The official ballots for the 2013 Primetime Emmy Awards are now available online, and while they won’t tell us who’s going to be nominated, they can tell us who won’t be.
We scoured the ballots to dig up the notable omissions (if you were hoping for an Arya Stark nomination, better luck next year) and surprising inclusions (go get your directing nomination, Jennifer Love Hewitt!).
Every ABC Family original series (including “The Lying Game,” “Baby Daddy” and “The Secret Life of the American Teenager”) is submitted for consideration as either Outstanding Comedy or Outstanding Drama except for the network’s most outstanding show: “Bunheads.” Huh?
Star Sutton Foster submitted herself in the Comedy Actress category, but “Bunheads” is otherwise MIA from the ballots (even in technical categories like casting, main title design and costume design).
Other shows completely out of contention are more understandable, though Starz’s canceled “Boss” earned enough acclaim that it should’ve been submitted for consideration. SyFy’s ongoing “Continuum” and CW’s departed “90210” are also not on the series ballot (while the rest of the CW line-up, including “Gossip Girl,” is).
I can haz Emmy, pleez?
While we’re rooting for Foster to score an upset, it’s always kind of adorable when actors go out on a limb as the only performers submitted from their shows. This year’s group of solo contenders includes Simon Baker (“The Mentalist”), Andre Braugher (“Last Resort”), Roger Cross (“Continuum”), Sharon Gless (“Burn Notice”), David Mazouz (“Touch”), Shemar Moore (“Criminal Minds”), Dylan O’Brien (“Teen Wolf”), Francia Raisa (Adrian Lee on “The Secret Life of the American Teenager”), Ashley Rickards (“Awkward”), Gary Sinise (“CSI: NY”), David Spade (“Rules of Engagement”) and Austin Basis (J.T. Forbes on “Beauty and the Beast”).
And then there are the shows with no actors submitted at all, including CW’s “Gossip Girl,” “90210” and “Supernatural” and ABC Family’s “Baby Daddy” and “The Lying Game.” Sometimes you know even getting on the ballot isn’t worth it.
Will the “Mad Men” finale get a fair shake?
The “Mad Men” Season 6 finale, “In Care Of,” doesn’t air until June 23. Ballots are due on June 28. “In Care Of” was submitted for possible writing and directing nominations, but the timing won’t give voters very long to properly consider the “Mad” finale. Many voters could fill out their ballots before the episode even airs — unless AMC does something to make their notoriously secretive series available to Emmy voters ahead of time.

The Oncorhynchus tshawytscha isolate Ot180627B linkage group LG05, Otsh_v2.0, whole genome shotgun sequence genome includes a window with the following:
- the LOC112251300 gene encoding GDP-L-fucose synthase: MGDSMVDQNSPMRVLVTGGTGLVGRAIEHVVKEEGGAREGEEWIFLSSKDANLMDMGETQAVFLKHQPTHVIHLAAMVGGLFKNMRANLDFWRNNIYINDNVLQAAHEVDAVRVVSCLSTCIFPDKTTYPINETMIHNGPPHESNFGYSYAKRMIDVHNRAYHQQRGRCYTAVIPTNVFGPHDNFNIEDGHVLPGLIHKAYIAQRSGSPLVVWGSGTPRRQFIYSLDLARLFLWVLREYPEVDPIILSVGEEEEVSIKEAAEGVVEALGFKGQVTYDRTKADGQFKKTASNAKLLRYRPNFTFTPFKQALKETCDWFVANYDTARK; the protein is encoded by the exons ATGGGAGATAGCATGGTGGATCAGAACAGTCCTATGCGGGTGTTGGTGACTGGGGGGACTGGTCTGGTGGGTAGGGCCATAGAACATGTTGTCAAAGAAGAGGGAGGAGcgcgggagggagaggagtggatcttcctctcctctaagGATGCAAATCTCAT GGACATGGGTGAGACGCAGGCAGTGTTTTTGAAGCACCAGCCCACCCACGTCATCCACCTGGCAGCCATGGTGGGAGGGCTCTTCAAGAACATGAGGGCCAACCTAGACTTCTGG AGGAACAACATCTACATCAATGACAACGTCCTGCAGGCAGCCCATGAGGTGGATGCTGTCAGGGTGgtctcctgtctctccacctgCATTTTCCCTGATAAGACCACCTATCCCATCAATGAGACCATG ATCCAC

Is Freddie Highmore a supporting actor on “Bates Motel”? Ridiculous! But that’s where he’s a contender for a nomination. Other tough-to-defend category choices: Portia de Rossi as lead actress for “Arrested Development,” Sarah Wayne Callies as lead actress for “The Walking Dead,” Matthew Morrison as lead actor for “Glee” and the always confusing Rob Lowe as lead actor for “Parks and Recreation.”
Making wiser choices to change their categories this year: Elizabeth McGovern (“Downton Abbey”), Jessica Pare (“Mad Men”) and Madeleine Stowe (“Revenge”) all opted to shift from lead to supporting, while Jake Johnson (“New Girl”) jumped up to lead from supporting.
But what I really want to do is win a directing Emmy!
There’s nothing weird about actors directing an episode of their own TV series, but it’s kind of hilarious to try to get an Emmy for it. What are the odds Courteney Cox (“Cougar Town”), Simon Baker (“The Mentalist”), Mark Feuerstein (“Royal Pains”), Christopher Gorham (“Covert Affairs”) and Jennifer Love Hewitt (“The Client List”) really directed Emmy-worthy episodes this season? They’re also the only directing contenders on the ballot for their shows, which only makes it look worse.
Other offenders: John Krasinski (“The Office”), James Roday (“Psych”), Brian McNamara (“Army Wives”), David Boreanaz (“Bones”), Kevin McKidd (“Grey’s Anatomy”), Chandra Wilson (“Grey’s Anatomy”), Jon Tenney (“Major Crimes”), Peter Krause (“Parenthood”), Stephen Moyer (“True Blood”) and Tim DeKay (“White Collar”).
On the other hand, there are totally legit submissions from Lena Dunham (“Girls”), Louis CK (“Loui
e”) and Mike White (“Enlightened”). And we’ll go easy on Amy Poehler and Nick Offerman (“Parks and Recreation”) and John Slattery and Jon Hamm (“Mad Men”) since their shows are in the Emmy conversation anyway. Tony Goldwyn (“Scandal”) also deserves a pass, because he’s been firmly established as a director for years.
Then there’s Bryan Cranston. He didn’t direct “Breaking Bad,” but he did direct (and submit for Emmy consideration) an episode of “The Office.”
Unlike such big guns as “Breaking Bad” and “Homeland,” which submit all of their cast members for consideration (even Walt Jr. and Chris Brody!), two hot shows with supersized ensembles opt instead to make tough choices. This year’s “Downton Abbey” contenders are Hugh Bonneville (Lord Grantham) in lead actor, Michelle Dockery (Mary) in lead actress, Jim Carter (Mr. Carson), Rob James-Collier (Thomas) and Dan Stevens (Matthew) in supporting actor, and Laura Carmichael (Edith), Joanne Froggatt (Anna), Elizabeth McGovern (Cora) and Maggie Smith (Dowager Countess) in supporting actress. Shirley MacLaine is in guest actress.
“Game of Thrones” has Nikolaj Coster-Waldau (Jamie), Peter Dinklage (Tyrion) and Kit Harington (Jon Snow) in contention for supporting actor and Emilia Clarke (Daenerys), Natalie Dormer (Margaery), Michelle Fairley (Catelyn), Lena Headey (Cersei) and Sibel Kekilli (Shae) on the ballot for supporting actress. Ciaran Hinds (Mance Rayder) is in guest actor and Diana Rigg (Olenna Tyrell) is in guest actress.
Given the massive cast, that leaves out a slew of key players including Charles Dance (Tywin), Jack Gleeson (Joffrey), Maisie Williams (Arya) and Sophie Turner (Sansa). And beloved characters Robb Stark, Theon, Brienne, Stannis, Melisandre, Davos, Ygritte… (Apologies to the actors, but we could be here all day.)